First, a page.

5. You can also play this game in small groups of 3 or 4.


Footsteps into the Past

1. Ask each participant to choose an item from the

community with some history attached to it. For

example, it could be a building, a grave, an old sign, an old boat,


2. They have to find out whatever they can about the history of the

item, and be prepared to share the information with the other


3. On a set day, the participants should go for a walk together around

the selected items. At that time, each person tells the other

participants about some of the history connected to the item.


Running dictation

1. Choose one or more short pieces of text (about 5 lines).

2. Make enough copies of the text for each pair of participants to

get one. (You can use different texts for each pair if you like,

but they need to be the same length and difficulty.)

3. Stick the texts up around the room at some distance from where

the participants are sitting.

4. One person in each pair sits on a chair with a pencil and paper.

Their partner has to stand up and run to where the text is. They

read it (probably chunk by chunk), memorize it and run back to

their partner. They have to dictate it to their partner, helping in

any way they can without writing it. For example, “Actually,

community has two ‘m’s”, and so on.

5. The winners are the first pair with the first absolutely correct

version of the text.



1. You need the names of twelve famous people or twelve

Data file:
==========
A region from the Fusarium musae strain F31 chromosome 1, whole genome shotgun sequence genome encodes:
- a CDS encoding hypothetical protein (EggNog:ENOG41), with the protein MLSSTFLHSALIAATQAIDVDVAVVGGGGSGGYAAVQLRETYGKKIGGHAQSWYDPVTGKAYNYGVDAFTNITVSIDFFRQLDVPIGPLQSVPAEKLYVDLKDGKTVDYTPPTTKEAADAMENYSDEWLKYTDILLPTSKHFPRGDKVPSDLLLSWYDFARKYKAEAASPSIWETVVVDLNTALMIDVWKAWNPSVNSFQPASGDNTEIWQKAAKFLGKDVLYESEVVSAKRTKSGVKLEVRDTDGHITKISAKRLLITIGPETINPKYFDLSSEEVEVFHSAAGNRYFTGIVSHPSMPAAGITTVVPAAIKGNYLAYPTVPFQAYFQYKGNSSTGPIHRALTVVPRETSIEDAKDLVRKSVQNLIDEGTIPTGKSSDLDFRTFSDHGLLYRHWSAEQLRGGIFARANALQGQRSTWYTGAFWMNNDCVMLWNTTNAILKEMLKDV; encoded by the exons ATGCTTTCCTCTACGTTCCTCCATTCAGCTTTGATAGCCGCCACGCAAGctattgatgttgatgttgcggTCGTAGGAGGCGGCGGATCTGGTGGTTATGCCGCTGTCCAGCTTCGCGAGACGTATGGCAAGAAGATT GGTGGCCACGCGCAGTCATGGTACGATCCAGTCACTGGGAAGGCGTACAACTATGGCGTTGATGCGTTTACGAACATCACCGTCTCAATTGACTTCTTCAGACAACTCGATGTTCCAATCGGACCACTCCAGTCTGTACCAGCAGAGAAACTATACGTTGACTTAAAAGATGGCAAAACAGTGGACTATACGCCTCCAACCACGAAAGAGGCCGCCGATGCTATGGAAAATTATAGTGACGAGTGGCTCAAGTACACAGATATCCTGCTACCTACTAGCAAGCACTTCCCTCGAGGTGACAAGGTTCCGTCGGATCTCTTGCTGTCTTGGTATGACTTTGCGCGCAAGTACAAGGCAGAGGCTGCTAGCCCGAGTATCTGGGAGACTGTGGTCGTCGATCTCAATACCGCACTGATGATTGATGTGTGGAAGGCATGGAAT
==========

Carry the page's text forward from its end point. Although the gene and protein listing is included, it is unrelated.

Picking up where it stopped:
professions on slips of paper that are put into a bag.

2. Each participant chooses one of the slips of paper randomly.

3. They have to pretend they are all survivors of a shipwreck,

whose lifeboat is about to sink, unless one of them jumps


4. Each participant, in turn, must try to convince the other

participants of their value to the group and to society, in order to

save themselves.

5. When everyone has spoken, each participant votes for the

person they feel should jump out, and explains their reasons to

the rest of the group.


Brainstorm Rummy

1. Divide the participants into groups of 4 or 5.

2. Give each group a piece of flipchart paper.

3. Announce a general topic to the entire group, such as Animals,

Holidays, Vegetables, Actors, etc.

4. Give the groups one minute to brainstorm and write down as

many examples of the topic as they can.

5. When the time is up, all the teams must stop writing.

6. On the board, write Team 1, Team 2, Team 3, etc.

7. Ask each team to read out a word and write it under that team.

Once a word has been written on the board, another team may

not use it.

8. Keep going, until all the teams run out of words.

9. The team with the most words wins that round.

10. You can obviously play this game in any language.